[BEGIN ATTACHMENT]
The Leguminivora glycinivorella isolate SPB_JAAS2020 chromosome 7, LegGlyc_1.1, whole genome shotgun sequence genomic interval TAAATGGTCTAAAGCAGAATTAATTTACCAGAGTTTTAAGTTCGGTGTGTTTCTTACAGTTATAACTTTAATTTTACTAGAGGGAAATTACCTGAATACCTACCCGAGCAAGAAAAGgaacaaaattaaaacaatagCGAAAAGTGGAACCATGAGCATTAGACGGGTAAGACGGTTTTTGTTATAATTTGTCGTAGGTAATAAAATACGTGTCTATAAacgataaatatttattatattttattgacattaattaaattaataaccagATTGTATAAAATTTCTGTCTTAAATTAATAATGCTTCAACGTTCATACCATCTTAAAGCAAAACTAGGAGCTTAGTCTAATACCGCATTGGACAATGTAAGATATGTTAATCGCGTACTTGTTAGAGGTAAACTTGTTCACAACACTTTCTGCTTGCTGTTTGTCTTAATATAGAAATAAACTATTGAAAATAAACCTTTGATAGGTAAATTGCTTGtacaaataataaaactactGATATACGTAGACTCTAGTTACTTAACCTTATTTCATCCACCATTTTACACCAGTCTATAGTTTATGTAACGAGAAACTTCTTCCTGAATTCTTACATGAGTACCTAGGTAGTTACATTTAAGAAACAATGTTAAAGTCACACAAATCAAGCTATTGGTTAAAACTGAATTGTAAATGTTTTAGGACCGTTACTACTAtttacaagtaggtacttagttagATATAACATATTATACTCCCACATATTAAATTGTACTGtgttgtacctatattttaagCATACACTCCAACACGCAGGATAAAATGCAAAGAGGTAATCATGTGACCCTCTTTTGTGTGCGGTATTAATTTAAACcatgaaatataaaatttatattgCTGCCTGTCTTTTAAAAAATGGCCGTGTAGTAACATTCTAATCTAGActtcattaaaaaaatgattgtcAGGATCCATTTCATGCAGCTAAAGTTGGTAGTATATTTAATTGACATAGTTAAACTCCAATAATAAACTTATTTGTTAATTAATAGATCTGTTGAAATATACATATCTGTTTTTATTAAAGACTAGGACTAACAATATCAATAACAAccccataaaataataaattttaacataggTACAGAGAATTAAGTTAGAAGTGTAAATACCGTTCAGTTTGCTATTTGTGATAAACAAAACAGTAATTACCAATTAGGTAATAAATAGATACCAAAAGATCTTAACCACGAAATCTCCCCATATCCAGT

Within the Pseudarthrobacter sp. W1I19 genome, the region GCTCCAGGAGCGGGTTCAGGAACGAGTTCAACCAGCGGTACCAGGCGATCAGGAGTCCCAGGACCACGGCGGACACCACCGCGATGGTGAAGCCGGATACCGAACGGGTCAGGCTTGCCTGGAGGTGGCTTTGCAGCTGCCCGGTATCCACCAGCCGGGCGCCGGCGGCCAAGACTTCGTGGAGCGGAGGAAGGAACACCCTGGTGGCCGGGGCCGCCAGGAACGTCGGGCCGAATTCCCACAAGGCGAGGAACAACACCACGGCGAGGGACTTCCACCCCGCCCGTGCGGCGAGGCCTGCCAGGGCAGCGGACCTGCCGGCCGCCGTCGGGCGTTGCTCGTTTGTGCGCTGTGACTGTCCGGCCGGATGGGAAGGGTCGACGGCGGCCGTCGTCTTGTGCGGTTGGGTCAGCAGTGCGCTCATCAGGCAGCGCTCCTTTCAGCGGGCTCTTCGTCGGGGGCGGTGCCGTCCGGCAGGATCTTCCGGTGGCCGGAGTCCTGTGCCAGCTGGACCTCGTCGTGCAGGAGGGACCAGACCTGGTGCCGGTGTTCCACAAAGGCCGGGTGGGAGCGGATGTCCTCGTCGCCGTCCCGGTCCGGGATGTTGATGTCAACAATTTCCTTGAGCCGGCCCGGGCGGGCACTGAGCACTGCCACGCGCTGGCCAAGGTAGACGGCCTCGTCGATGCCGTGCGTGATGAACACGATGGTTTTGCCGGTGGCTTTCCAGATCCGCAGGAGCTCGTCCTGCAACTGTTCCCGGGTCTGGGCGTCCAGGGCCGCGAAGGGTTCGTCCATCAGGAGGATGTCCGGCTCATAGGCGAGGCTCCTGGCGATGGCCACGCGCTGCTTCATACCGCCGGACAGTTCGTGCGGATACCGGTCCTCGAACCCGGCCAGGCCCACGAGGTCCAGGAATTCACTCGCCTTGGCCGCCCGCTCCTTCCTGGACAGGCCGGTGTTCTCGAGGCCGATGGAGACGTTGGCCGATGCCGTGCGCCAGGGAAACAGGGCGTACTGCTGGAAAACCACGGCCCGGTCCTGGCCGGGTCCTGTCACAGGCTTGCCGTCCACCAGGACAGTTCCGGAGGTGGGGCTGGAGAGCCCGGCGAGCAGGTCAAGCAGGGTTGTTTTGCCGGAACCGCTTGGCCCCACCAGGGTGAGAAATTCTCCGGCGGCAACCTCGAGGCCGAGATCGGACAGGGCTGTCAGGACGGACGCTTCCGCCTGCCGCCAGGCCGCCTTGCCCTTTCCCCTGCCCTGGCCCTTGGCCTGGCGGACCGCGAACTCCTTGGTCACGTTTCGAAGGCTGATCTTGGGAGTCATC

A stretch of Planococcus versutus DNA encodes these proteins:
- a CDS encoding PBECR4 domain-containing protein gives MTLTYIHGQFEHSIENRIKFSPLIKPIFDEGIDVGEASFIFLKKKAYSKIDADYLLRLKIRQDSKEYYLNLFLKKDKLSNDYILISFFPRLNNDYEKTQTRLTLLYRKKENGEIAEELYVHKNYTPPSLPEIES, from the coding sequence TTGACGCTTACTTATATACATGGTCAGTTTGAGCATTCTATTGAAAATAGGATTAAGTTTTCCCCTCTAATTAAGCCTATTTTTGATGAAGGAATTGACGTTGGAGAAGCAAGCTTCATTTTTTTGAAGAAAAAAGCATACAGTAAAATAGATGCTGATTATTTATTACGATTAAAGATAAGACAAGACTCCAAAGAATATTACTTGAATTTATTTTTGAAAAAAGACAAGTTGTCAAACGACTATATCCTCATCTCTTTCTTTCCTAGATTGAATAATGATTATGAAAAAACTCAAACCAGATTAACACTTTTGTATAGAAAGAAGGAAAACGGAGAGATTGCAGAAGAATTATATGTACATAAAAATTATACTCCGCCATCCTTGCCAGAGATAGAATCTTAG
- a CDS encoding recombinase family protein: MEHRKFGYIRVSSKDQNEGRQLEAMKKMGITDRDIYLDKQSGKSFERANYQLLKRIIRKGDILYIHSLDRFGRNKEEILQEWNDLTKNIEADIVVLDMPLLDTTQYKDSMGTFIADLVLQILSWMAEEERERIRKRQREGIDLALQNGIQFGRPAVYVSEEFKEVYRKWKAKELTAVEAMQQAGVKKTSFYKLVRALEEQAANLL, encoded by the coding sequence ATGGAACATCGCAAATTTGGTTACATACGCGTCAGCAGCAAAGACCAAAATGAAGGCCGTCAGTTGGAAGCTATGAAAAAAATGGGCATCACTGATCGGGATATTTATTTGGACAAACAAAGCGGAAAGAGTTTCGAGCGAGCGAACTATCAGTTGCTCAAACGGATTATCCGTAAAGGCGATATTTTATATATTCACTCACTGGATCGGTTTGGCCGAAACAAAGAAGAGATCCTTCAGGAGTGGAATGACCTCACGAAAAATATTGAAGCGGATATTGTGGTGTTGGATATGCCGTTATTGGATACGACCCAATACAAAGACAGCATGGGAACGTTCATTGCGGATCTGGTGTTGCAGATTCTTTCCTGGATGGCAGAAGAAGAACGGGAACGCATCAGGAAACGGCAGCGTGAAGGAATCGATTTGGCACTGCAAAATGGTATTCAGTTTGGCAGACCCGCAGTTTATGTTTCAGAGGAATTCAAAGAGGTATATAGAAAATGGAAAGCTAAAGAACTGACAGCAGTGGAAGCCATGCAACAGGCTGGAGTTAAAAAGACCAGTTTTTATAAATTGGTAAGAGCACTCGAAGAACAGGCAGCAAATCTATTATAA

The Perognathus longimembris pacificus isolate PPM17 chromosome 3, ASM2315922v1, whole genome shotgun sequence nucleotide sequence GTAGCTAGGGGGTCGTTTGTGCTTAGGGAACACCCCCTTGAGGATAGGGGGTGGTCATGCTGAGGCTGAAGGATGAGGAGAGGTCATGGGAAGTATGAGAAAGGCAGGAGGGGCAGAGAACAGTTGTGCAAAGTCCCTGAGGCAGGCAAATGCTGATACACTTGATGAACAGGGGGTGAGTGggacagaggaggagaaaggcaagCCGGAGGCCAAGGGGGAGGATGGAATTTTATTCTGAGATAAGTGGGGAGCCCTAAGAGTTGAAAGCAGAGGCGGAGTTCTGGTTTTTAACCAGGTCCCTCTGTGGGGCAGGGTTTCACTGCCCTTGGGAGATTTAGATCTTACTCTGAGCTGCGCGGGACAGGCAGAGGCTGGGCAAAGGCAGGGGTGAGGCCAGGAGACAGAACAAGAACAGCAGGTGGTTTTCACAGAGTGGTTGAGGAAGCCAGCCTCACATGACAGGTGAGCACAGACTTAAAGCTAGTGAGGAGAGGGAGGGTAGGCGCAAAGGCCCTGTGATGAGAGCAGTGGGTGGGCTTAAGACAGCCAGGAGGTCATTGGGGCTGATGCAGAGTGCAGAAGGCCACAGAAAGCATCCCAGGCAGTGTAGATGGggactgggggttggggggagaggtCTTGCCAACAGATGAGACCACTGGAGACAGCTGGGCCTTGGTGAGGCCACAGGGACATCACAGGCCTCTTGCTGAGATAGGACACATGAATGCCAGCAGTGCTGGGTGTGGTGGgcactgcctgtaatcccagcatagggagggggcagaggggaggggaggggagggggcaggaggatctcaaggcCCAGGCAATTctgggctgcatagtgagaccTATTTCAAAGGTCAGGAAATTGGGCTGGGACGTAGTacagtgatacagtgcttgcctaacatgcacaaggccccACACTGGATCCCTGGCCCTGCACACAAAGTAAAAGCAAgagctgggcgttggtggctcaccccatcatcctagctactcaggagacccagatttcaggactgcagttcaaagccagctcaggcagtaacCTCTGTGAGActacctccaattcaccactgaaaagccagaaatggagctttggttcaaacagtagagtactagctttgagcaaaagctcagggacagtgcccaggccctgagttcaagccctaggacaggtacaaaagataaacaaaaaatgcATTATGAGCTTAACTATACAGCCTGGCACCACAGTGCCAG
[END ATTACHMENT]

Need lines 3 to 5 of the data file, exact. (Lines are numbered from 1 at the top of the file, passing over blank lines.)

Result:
A stretch of Planococcus versutus DNA encodes these proteins:
- a CDS encoding PBECR4 domain-containing protein gives MTLTYIHGQFEHSIENRIKFSPLIKPIFDEGIDVGEASFIFLKKKAYSKIDADYLLRLKIRQDSKEYYLNLFLKKDKLSNDYILISFFPRLNNDYEKTQTRLTLLYRKKENGEIAEELYVHKNYTPPSLPEIES, from the coding sequence TTGACGCTTACTTATATACATGGTCAGTTTGAGCATTCTATTGAAAATAGGATTAAGTTTTCCCCTCTAATTAAGCCTATTTTTGATGAAGGAATTGACGTTGGAGAAGCAAGCTTCATTTTTTTGAAGAAAAAAGCATACAGTAAAATAGATGCTGATTATTTATTACGATTAAAGATAAGACAAGACTCCAAAGAATATTACTTGAATTTATTTTTGAAAAAAGACAAGTTGTCAAACGACTATATCCTCATCTCTTTCTTTCCTAGATTGAATAATGATTATGAAAAAACTCAAACCAGATTAACACTTTTGTATAGAAAGAAGGAAAACGGAGAGATTGCAGAAGAATTATATGTACATAAAAATTATACTCCGCCATCCTTGCCAGAGATAGAATCTTAG
- a CDS encoding recombinase family protein: MEHRKFGYIRVSSKDQNEGRQLEAMKKMGITDRDIYLDKQSGKSFERANYQLLKRIIRKGDILYIHSLDRFGRNKEEILQEWNDLTKNIEADIVVLDMPLLDTTQYKDSMGTFIADLVLQILSWMAEEERERIRKRQREGIDLALQNGIQFGRPAVYVSEEFKEVYRKWKAKELTAVEAMQQAGVKKTSFYKLVRALEEQAANLL, encoded by the coding sequence ATGGAACATCGCAAATTTGGTTACATACGCGTCAGCAGCAAAGACCAAAATGAAGGCCGTCAGTTGGAAGCTATGAAAAAAATGGGCATCACTGATCGGGATATTTATTTGGACAAACAAAGCGGAAAGAGTTTCGAGCGAGCGAACTATCAGTTGCTCAAACGGATTATCCGTAAAGGCGATATTTTATATATTCACTCACTGGATCGGTTTGGCCGAAACAAAGAAGAGATCCTTCAGGAGTGGAATGACCTCACGAAAAATATTGAAGCGGATATTGTGGTGTTGGATATGCCGTTATTGGATACGACCCAATACAAAGACAGCATGGGAACGTTCATTGCGGATCTGGTGTTGCAGATTCTTTCCTGGATGGCAGAAGAAGAACGGGAACGCATCAGGAAACGGCAGCGTGAAGGAATCGATTTGGCACTGCAAAATGGTATTCAGTTTGGCAGACCCGCAGTTTATGTTTCAGAGGAATTCAAAGAGGTATATAGAAAATGGAAAGCTAAAGAACTGACAGCAGTGGAAGCCATGCAACAGGCTGGAGTTAAAAAGACCAGTTTTTATAAATTGGTAAGAGCACTCGAAGAACAGGCAGCAAATCTATTATAA